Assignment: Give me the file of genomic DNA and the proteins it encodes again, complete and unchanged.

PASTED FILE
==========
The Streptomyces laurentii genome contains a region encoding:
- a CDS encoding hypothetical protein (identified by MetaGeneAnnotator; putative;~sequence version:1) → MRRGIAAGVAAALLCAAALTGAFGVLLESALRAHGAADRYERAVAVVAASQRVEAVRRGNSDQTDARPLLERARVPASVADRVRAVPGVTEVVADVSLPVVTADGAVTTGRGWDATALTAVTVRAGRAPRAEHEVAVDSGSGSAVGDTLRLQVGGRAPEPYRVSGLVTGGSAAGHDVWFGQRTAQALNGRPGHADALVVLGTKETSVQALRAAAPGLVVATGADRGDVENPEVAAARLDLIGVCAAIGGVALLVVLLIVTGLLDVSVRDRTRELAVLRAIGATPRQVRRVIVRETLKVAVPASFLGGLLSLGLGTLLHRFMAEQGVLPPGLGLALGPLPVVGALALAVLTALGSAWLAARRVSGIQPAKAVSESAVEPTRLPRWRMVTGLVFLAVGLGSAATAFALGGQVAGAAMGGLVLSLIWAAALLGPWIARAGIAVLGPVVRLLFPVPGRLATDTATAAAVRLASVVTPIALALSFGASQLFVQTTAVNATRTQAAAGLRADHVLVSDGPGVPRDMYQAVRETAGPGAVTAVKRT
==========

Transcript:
The Streptomyces laurentii genome contains a region encoding:
- a CDS encoding hypothetical protein (identified by MetaGeneAnnotator; putative;~sequence version:1) → MRRGIAAGVAAALLCAAALTGAFGVLLESALRAHGAADRYERAVAVVAASQRVEAVRRGNSDQTDARPLLERARVPASVADRVRAVPGVTEVVADVSLPVVTADGAVTTGRGWDATALTAVTVRAGRAPRAEHEVAVDSGSGSAVGDTLRLQVGGRAPEPYRVSGLVTGGSAAGHDVWFGQRTAQALNGRPGHADALVVLGTKETSVQALRAAAPGLVVATGADRGDVENPEVAAARLDLIGVCAAIGGVALLVVLLIVTGLLDVSVRDRTRELAVLRAIGATPRQVRRVIVRETLKVAVPASFLGGLLSLGLGTLLHRFMAEQGVLPPGLGLALGPLPVVGALALAVLTALGSAWLAARRVSGIQPAKAVSESAVEPTRLPRWRMVTGLVFLAVGLGSAATAFALGGQVAGAAMGGLVLSLIWAAALLGPWIARAGIAVLGPVVRLLFPVPGRLATDTATAAAVRLASVVTPIALALSFGASQLFVQTTAVNATRTQAAAGLRADHVLVSDGPGVPRDMYQAVRETAGPGAVTAVKRT